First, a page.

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Joseph Kesselring

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In this page talks about ( Joseph Kesselring ) It was sent to us on 25/07/2021 and was presented on 25/07/2021 and the last update on this page on 25/07/2021

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Joseph Otto Kesselring (July 21, 1902 – November 5, 1967) was an American playwright who was best known for writing Arsenic and Old Lace, a hit on Broadway from 1939 to 1944 and in other countries as well.

Biography

He was born in New York City to Henry and Frances Kesselring. His father's parents were immigrants from Germany. His mother was an English Canadian.US Census 1920, New York Borough of Manhattan, enumeration district 913, Sheet 19A Kesselring spent much of his life in and around the theater. In 1922, he began teaching vocal music and directed stage productions at Bethel College, a Mennonite school in North Newton, Kansas. After two years, Kesselring left teaching and returned to the stage, working for two years with an amateur theatrical group in Niagara, New York.Dramaturgy: Notes from the Director , Methacton Community Theater website. Retrieved February 19, 2010. He began working as a freelance playwright in 1933, completing 12 original plays, of which four were produced on Broadway: There's Wisdom in Women (1935), Arsenic and Old Lace (1939), Four Twelves are 48 (1951), and Mother of that Wisdom (1963). Arsenic and Old Lace was his masterpiece. It ran for 1444 performances on Broadway and 1337 performances in London, and became a staple in high school and dinner theater circuits. Arsenic and Old Lace (film)The 1944 movie adaptation was also a comedy hit.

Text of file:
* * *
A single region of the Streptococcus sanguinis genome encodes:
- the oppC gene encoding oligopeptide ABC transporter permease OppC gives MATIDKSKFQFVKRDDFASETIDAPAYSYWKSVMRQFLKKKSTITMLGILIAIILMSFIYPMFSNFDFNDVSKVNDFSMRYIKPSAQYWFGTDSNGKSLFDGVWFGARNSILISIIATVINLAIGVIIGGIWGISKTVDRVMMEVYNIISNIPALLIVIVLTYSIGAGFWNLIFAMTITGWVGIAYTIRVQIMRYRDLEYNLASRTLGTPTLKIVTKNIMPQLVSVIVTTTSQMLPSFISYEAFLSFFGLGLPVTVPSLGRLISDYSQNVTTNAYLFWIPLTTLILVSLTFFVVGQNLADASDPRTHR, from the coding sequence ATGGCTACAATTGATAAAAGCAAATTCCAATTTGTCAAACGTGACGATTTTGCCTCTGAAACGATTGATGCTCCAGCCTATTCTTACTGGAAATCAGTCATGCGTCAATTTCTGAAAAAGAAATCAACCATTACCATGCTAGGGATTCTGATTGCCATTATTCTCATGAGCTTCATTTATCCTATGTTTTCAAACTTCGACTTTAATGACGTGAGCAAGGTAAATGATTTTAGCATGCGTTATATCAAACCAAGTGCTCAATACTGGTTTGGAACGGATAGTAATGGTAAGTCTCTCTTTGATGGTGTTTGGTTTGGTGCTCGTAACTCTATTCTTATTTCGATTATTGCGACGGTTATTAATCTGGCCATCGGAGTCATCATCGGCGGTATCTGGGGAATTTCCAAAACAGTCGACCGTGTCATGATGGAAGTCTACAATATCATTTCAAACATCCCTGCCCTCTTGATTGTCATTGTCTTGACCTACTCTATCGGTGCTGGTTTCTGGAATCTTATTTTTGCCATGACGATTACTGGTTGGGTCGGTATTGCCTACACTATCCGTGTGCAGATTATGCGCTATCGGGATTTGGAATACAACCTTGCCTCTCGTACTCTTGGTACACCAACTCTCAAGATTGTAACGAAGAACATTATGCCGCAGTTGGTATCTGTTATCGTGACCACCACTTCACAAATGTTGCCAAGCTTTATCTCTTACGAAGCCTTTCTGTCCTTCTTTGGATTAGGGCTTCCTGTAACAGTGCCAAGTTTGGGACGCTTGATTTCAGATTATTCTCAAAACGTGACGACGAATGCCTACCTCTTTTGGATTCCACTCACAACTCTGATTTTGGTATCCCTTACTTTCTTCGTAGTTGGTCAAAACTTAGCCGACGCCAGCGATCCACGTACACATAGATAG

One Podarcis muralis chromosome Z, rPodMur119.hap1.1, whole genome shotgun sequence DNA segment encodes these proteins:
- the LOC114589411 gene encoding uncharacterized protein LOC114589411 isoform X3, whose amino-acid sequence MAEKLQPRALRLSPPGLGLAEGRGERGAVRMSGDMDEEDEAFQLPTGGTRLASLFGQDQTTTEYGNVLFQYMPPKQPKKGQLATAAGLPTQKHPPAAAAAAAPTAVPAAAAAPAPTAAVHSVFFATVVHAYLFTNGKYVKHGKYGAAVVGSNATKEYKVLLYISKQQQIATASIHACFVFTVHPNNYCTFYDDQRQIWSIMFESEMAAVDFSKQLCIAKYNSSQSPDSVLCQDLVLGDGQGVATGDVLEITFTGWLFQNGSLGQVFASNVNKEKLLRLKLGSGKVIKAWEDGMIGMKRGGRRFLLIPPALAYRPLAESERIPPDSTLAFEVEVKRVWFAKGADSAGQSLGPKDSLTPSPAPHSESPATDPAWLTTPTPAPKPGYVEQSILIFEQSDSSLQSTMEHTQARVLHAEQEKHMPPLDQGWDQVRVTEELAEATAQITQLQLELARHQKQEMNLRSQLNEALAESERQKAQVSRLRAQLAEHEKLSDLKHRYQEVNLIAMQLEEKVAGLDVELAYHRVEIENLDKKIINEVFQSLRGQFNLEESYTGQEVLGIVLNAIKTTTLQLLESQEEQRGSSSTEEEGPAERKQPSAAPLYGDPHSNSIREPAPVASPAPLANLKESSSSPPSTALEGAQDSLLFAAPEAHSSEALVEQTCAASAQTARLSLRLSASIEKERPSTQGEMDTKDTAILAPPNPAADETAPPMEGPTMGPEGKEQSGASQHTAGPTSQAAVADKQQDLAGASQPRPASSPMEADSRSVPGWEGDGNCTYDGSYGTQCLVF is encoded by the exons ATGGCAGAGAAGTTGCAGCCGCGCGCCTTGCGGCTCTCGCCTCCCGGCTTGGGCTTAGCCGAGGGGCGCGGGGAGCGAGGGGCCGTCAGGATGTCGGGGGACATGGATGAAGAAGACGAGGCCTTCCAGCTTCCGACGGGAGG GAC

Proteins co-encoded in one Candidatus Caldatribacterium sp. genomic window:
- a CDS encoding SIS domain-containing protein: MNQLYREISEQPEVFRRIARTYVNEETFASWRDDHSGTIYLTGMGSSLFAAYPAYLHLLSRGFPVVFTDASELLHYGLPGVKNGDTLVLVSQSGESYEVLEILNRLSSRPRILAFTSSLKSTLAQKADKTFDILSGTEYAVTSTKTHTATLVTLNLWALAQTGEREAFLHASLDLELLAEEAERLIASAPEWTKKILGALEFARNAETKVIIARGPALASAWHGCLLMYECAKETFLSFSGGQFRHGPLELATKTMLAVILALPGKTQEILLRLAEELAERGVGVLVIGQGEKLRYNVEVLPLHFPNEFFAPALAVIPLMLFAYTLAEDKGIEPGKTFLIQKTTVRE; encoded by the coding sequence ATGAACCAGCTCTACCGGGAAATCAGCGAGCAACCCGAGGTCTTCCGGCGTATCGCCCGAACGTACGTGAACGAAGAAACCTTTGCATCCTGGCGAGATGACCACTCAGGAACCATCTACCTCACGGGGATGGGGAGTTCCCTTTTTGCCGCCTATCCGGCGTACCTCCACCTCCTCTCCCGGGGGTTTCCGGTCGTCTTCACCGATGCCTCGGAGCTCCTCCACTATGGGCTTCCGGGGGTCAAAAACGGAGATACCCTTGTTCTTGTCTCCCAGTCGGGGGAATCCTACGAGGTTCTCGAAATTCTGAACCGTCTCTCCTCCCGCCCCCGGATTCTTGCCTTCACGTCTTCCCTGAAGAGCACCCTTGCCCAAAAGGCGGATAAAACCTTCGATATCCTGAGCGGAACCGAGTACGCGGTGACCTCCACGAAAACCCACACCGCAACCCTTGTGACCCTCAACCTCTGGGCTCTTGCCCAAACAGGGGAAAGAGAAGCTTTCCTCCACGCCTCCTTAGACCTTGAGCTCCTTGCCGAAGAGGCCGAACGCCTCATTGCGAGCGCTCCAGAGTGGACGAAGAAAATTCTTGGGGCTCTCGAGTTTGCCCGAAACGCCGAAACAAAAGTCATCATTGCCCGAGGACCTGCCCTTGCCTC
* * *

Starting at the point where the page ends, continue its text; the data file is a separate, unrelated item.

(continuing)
Arsenic and Old Lace appeared at a time of strong isolationist sentiment regarding European affairs, of the sort that was very strong where Kesselring went to college. The play suggested that the elite running America had a murderous heritage. Kesselring lived in a college house that would later be the basis of the set of Arsenic and Old Lace, and locals have tried to identify who were some of the character models he used. Kesselring was an Episcopalian who did not fit in well with the strait-laced college. He dropped out of college in 1924.See Keith L. Sprunger, "Another Look Another Look: Joseph Kesselring, Bethel College, and the Origins of Arsenic and Old Lace, Menonnite Life (May, 2013).
Kesselring died on November 5, 1967, in Kingston, New York, at the age of 65.
In 1980, the National Arts Club created the Joseph Kesselring Prize for up-and-coming playwrights. It was funded by Kesselring's widow, Charlotte. Among the playwrights who have won the prize are Tony Kushner, David Adjmi, Doug Wright, Anna Deavere Smith, David Auburn, Rajiv Joseph, Melissa James Gibson, Jo Carson, Nicky Silver, David Lindsay-Abaire, José Rivera, Naomi Wallace, Philip Kan Gotanda, Kira Obolensky, Tracey Scott Wilson, and Marion McClinton. The Kesselring Fellowship , The National Arts Club, The Exchange website. Retrieved February 19, 2010.

External links

  • Joseph O. Kesselring writings, 1932-1970, held by the Billy Rose Theatre Division, New York Public Library for the Performing Arts

  • Category:1902 births
    Category:1967 deaths
    Category:American people of German descent
    Category:Vaudeville performers
    Category:People from Kingston, New York
    Category:Writers from New York City
    Category:Opposition to World War II
    Category:Bethel College (Kansas) faculty
    Category:20th-century American dramatists and playwrights
    Category:American people of Canadian descent
     
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